Alta Pressão

Sandra Rocha

22 September | 05 November, 2022

Press release

HIGH PRESSURE

Surrender to the sirens(?)

As part of the creative project proposed by the BeBest laboratory, the artistic production agency Foveartsand the contemporary music hall La Carène, a Breton musician, François Joncour, and an Azorean photographer, Sandra Rocha, explored the coastlines of Oceanum Nostrum, in Finistère and the Azores, over the course of a season spent between Portugal and France. For a deeper understanding of the ecological dangers threatening our coasts, the artists shared the same research sites as the scientists from the BeBest laboratory in Brest and the Okeanos laboratory in the Azores. The four audiovisual installations, along with the photographs, are a paradoxical attempt to articulate the beauty of these endangered marine spaces. The artists explored the myth of the siren in the popular imagination of these two island territories, thus enhancing the work of oceanographers and ornithologists, to whom we must urgently pay heed.

The figure of the siren is a myth as fertile as it is powerful for questioning our sometimes contradictory relationship with the environment and the vehement denial of the huge ecological and human catastrophe of our time. In Breton culture, the Marie-Morganes are beautiful creatures, born of the sea (‘Mor’), who make love outside the underwater caverns of Morgat or entice fishing boats towards the reefs of Ushant. In Greek mythology, sirens are winged creatures, half-woman half-seabird. They seduce sailors attracted by their alluring song and their cries. The disoriented seamen crash their ships on the reefs before being devoured by these enchantresses.  

The two artists embarked on a quest to find the sirens of today, successively exploring the black and indented coastline of the volcanic island of Terceira and the battered granite shore of the island of Ushant, at the tip of Finistère. Of course, the sirens of these coasts constantly evaded them. If touched, they become incarnate as luminous adolescents and later metamorphose, re-adopting their avian forms to return to the blue skies of Terceira Island or to glide over the cloudy shorelines of Brittany.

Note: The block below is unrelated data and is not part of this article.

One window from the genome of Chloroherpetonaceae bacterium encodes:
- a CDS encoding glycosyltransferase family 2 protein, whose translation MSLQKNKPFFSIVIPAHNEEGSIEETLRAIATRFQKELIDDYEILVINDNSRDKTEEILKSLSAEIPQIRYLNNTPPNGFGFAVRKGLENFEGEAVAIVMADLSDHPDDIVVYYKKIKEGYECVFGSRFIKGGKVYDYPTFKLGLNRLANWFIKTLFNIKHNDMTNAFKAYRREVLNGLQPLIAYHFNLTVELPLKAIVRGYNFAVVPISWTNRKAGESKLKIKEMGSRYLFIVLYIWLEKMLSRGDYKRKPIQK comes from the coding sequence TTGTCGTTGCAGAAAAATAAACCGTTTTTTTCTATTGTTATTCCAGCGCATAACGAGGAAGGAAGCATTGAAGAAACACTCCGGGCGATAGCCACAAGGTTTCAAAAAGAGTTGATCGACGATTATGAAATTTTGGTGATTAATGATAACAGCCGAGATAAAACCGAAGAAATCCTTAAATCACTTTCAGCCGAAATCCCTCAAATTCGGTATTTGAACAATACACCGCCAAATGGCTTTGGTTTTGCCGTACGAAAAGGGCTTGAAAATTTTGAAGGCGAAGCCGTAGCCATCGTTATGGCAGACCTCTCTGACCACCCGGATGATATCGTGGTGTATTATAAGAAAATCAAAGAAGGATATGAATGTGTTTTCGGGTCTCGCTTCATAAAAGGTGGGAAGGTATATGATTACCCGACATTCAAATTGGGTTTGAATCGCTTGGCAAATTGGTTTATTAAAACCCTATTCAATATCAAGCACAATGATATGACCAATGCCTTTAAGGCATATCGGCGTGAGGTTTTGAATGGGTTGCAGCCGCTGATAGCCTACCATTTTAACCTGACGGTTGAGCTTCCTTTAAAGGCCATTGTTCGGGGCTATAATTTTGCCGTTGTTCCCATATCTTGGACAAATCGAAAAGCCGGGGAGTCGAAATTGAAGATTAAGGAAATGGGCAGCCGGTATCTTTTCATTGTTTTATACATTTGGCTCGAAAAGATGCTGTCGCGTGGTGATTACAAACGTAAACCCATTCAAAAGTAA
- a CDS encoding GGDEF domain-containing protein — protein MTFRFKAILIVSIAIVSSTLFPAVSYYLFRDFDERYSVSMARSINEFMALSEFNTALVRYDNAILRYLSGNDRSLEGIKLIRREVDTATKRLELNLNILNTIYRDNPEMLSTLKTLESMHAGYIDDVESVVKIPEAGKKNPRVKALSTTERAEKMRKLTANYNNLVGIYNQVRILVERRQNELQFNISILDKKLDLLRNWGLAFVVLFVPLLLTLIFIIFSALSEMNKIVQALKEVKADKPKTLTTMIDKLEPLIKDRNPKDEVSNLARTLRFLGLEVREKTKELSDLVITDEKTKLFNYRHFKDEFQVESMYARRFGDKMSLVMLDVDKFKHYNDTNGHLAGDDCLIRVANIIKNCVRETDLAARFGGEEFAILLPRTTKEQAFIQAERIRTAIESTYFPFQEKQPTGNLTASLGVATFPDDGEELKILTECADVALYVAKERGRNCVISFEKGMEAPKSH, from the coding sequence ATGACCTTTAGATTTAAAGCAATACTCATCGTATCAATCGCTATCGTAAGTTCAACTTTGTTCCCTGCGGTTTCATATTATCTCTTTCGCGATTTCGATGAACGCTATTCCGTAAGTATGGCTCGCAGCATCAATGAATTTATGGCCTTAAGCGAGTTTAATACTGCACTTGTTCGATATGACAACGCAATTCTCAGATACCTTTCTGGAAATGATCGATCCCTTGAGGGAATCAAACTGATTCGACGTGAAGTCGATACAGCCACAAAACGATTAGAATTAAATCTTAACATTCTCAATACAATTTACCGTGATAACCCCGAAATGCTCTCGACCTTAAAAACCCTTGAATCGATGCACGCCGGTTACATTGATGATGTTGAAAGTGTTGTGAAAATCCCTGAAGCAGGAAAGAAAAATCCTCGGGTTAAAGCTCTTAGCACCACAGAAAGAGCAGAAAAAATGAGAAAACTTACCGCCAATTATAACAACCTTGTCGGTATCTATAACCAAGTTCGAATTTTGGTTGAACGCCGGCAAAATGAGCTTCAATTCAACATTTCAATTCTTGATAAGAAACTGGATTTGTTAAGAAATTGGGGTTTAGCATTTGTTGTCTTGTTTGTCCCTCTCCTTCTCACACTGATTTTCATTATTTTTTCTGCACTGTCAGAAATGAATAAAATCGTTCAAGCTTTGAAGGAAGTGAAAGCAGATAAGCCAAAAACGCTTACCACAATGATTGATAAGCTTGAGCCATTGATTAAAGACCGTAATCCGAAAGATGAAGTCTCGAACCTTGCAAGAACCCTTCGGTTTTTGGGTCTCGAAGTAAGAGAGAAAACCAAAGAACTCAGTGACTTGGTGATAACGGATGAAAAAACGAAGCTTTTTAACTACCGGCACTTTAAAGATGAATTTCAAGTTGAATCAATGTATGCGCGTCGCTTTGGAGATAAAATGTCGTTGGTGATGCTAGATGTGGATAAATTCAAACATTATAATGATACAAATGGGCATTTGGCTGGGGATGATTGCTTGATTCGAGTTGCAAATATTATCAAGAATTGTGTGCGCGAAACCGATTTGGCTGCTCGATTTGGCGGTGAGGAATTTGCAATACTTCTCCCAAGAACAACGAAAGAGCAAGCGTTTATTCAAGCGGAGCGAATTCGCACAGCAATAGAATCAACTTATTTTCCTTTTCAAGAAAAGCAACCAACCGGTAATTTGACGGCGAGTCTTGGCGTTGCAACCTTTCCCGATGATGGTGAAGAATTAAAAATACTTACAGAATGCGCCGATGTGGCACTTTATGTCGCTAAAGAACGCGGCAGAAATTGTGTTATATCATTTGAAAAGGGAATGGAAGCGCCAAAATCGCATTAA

Sirens are invisible, and yet visible everywhere, and the two artists drew inspiration from each other to guide us towards them.

Sandra Rocha’s organic drawings depict furtive presences. The images, both still and animated, are hewn from the basaltic and granitic depths, the bursts of light on the water and the clouds obscuring the summits of the volcanoes. Rocha does not just find inspiration in the lands she explores but creates images to extend them and bring them to life in the imagination. The photographer alternates between being siren and gorgon. She knows all the paths leading to the sulphurous heights, she knows where to place her feet to descend to the crater and capture the last rays of the night that give the moss on the green slopes a fluorescent glow. She directs her characters so that the light lands perfectly on a cascade of hair or on the dewy skin of a shoulder.

François Joncour’s musical world mixes sounds captured by oceanographers, electronic music, human voices, and string and wind instruments. The sonorous texture of the compositions meets the dreamlike visual writing, Sandra Rocha’s limpid colouring, to breathe life into this land of fairies, seductive but poisonous.

Musical creations inspired the images and vice-versa. Here, Rocha’s still and moving images suggest a bleeding naiad, wounded by the hypnotic magenta reflection in the sea, spilling into a pool of water at sunset. There, presences are suggested by slow, suspicious movements at the foot of a cliff or even by the appearance of imminent danger in a static shot of a sea of boiling oil.

François Joncour’s musical creations anchor all this in a perceptible reality. The poly-instrumentalist wizard juggles influences, the sounds captured by scientists in the depths, the cries of shearwaters on the cliffs and of tropical parakeets, to give voice to the creatures. He absorbed liturgical music, bossa nova, Brittany’s Kan ha diskan and British pop to offer inspired, graceful and sombre compositions to Emilie, Camilla and Pauline.

His compositions for this project transport us to a state of enchantment, but also one in which we sense the arrival of a mysterious threat. Sirens send us, by turns, well-intentioned warnings or threats of terror and death. Their slippery appearances and charming or strident voices cause us to get lost, send us to sleep, wake us up. Obvious figures in this era of warned-of catastrophes, they shout their threats into the void and later take their revenge for not being heeded. At a time when other kinds of sirens are wailing over Kyiv, Kharkiv and Mariupol, the voices of youth under high pressure constantly sing to us that the wonderful is poisoned.

So, will you surrender to the sirens?

Emmanuelle Hascoët


 


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